This Door Requires a Key to Open: Gaming Mechanics and Executive Dysfunction

Brains are weird and difficult. As an autistic writer-person with ADHD, my executive dysfunction is pretty boss-level. It’s frigging hard to combat; it’s physically exhausting, mentally frustrating, and emotionally draining.

Often times, I feel like I’m playing an RPG and I’ve encountered a locked door; I need wha’s on the other side, but I don’t have a key, and the game mechanics have literally made it impossible to get through the door any other way.

But where is the key? That’s the problem: nobody knows.

You ever have those days where you feel like you should be able to do something, like sending an email or doing an errand, but there’s a brick wall between your awareness of this need, and your brain’s ability to satisfy the need (aka Do The Thing)? The electron signals just can’t make it through this barrier. It’s not that you’re lazy or don’t want to—it’s that you can’t.

(gif of Hellboy (2004) saying “See, I don’t like that.”)

You may want to do it so badly it makes you sick with anxiety that you aren’t doing the thing…but your saving throws are natural 1s, you have no bonuses, and you get nowhere. There is a mechanic in place that will not let you pass this wall, however much you want to go through.

Sometimes you can decide that this door is just a bonus, a side-quest you don’t have to finish. But usually giving up is harder than running in place, stuck behind that locked door. At least when you’re running in place, you’re still doing something, even if it’s wasting energy and howling into the void.

(gif of Stitch, from Lilo & Stitch, banging his head against a wall)

As a level 30 warrior, you’re pretty good at smashing stuff with your battle axe. You can take on bandits and dragons and giants with no problem. Your armor is buffed and you can haul around a couple hundred wheels of cheese in your backpack if you want. Hell, your lockpicking skills aren’t too shabby either: you’ve got 99+ lockpicks and a couple of potions to boost your skill. Master locks on chests and gates to a dungeon may be a challenge, but they aren’t impossible.

So you’re bludgeoning your way through living skeletons, looting bookshelves, and you can even solve those goddamn puzzle doors without setting something on fire or getting shot full of poisoned darts. Up ahead you see a new door, just a plain wooden affair; you swagger up to it, confident you’ll be in the next room full of treasure and enemies in no time.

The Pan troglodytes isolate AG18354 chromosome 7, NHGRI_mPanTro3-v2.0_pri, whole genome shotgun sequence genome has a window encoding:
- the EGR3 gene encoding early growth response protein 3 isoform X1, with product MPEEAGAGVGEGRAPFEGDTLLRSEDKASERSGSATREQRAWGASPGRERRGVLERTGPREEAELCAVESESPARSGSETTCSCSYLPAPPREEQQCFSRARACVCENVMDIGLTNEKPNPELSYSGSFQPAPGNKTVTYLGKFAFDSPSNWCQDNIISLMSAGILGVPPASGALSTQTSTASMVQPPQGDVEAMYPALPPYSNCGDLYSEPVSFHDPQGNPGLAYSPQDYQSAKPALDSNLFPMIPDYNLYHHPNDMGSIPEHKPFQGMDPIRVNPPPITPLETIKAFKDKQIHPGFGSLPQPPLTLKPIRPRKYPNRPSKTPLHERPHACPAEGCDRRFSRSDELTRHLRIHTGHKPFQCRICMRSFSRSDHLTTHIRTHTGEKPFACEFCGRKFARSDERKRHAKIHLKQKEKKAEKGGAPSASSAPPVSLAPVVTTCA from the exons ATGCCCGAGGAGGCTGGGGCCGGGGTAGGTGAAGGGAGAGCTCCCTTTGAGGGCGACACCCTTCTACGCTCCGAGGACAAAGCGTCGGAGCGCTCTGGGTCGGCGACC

But this door is locked, and it requires a key.

You don’t have the key.

(“This lock cannot be picked. It requires a key.” Iron Door in Skyrim.)

Now, if this wasn’t a video game, maybe you—level 30 mighty warrior with a battle axe—could hack that door to kindling and move on. In the movies, heroes kick in locked doors all the time! How hard can it be?

But in this game, you have no way to get through that door unless you find the key. The mechanics simply will not allow you to pick the lock, break down the timbers, or find a way around through a hidden passage. You need a key. The game will not let you progress until you have it. There aren’t any cheat codes or hacks available to magically transport yourself to the other side of the door.*

*(Yes, I know there are mods for some games, and glitches happen, and patches are released to fix weird bugs. For the purpose of this analogy, pretend that you need the key to the door in any given situation.)

So where’s the key? Is it on an enemy? Hidden in a chest further back in the level? Somewhere else on the map entirely?

If you’ve played the game before, you may have found the key once and you know where to get it. But let’s say you don’t have that experience. After searching and searching, with no luck (because, let’s face it, sometimes these keys are infuriatingly hard to find) maybe you do a quick google search or watch some YouTube walk-throughs that guide you through the problem.

That key was on a table at the entrance to the dungeon! Great, now you have to walk all the way back to the beginning of the level map, grab the key, and make the tedious return journey to that locked door. It’s a lot of time, effort, and frustration at times.

However, once you get through the door, there’s a sweet loot chest: shiny armor, a magical new axe, and some awesome potions to revive you after the boss fight.

(Skyrim: a fighter with sword and shield battles a dragon )

The rewards behind that locked door may vary; sometimes it’s a helluva lot of work to find the key, too, so the reward isn’t as cost-effective. But there are advantages: next time you replay this game, you will know where to look!

On new levels, you might do some extra searching to see if you can find a key you may need later; perhaps you’ve bookmarked a wiki that walks through all specific dungeons types, so you know where to find answers when you get stuck. There’s nothing wrong with having a toolkit outside the game to help you play and minimize your frustration when you encounter obstacles.

(Talion standing before an Ithildin door in Middle-earth: Shadow of War)

I was lying in bed the other night, my brain spinning like the ambigious top in Inception, berating myself that I spent three hours playing video games instead of sending one email that I’d been putting off for days. It’s a two sentence email! Surely I, a bunch of anxiety stacked in a trenchcoat, could make a passble effort of adulting and send this email?